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Throughout the winter and spring of 2009, attempts to repeal “don’t ask, don’t tell” remained stalled. Although candidate Obama had suggested that efforts to repeal the ban would begin when he became President, rhetoric shifted immediately after the inauguration as the White House spoke of the need to delay repeal initiatives, and then began to use conditional language about whether, not when, the administration would focus on repeal. Major gay rights groups who had taken candidate Obama at his word became increasingly frustrated at the lack of action; senior Congressional spokespersons confirmed that consideration of repeal was not imminent; and media coverage of the issue softened.
All of this changed in May, 2009 when a proposal was introduced in the public domain outlining a new, two-part strategy which would begin with an executive order suspending “don’t ask, don’t tell” followed by legislative repeal at a subsequent time. The proposal included a legal analysis showing that the President has stroke-of-the-pen authority to suspend the ban. The tone of media coverage shifted immediately once activists and journalists realized that the President could suspend “don’t ask, don’t tell”, and the White House was put on the defensive.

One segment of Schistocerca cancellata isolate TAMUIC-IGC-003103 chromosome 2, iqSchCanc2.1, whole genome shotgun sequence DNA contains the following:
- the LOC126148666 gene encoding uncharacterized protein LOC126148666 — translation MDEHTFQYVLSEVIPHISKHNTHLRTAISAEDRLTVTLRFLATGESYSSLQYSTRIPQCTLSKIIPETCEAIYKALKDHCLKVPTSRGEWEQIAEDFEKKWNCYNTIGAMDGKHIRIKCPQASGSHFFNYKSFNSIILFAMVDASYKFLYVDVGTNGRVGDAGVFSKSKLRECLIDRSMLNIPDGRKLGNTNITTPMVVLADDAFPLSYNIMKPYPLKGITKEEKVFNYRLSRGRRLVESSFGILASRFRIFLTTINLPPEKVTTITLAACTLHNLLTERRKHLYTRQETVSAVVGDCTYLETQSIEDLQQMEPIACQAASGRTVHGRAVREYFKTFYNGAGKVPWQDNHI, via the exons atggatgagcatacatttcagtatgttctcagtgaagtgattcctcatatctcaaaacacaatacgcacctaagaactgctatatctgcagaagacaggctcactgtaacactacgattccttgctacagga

As momentum for executive action increased, however, a network of gay and gay-friendly activists, journalists and politicos worked to derail the possibility of a suspension of the ban. This policy analysis advances three points about these efforts to derail an executive order and focus exclusively on legislative repeal of “don’t ask, don’t tell.” In particular, it (1) explains the strategic misperceptions of those who seek to focus exclusively on legislative repeal including the flawed notion that the legislative strategy alone can work; (2) describes the consequences of efforts to block consideration of the two-part strategy (executive order first, legislative repeal second); and (3) suggests why a renewed emphasis on a two-part strategy is the most effective way forward.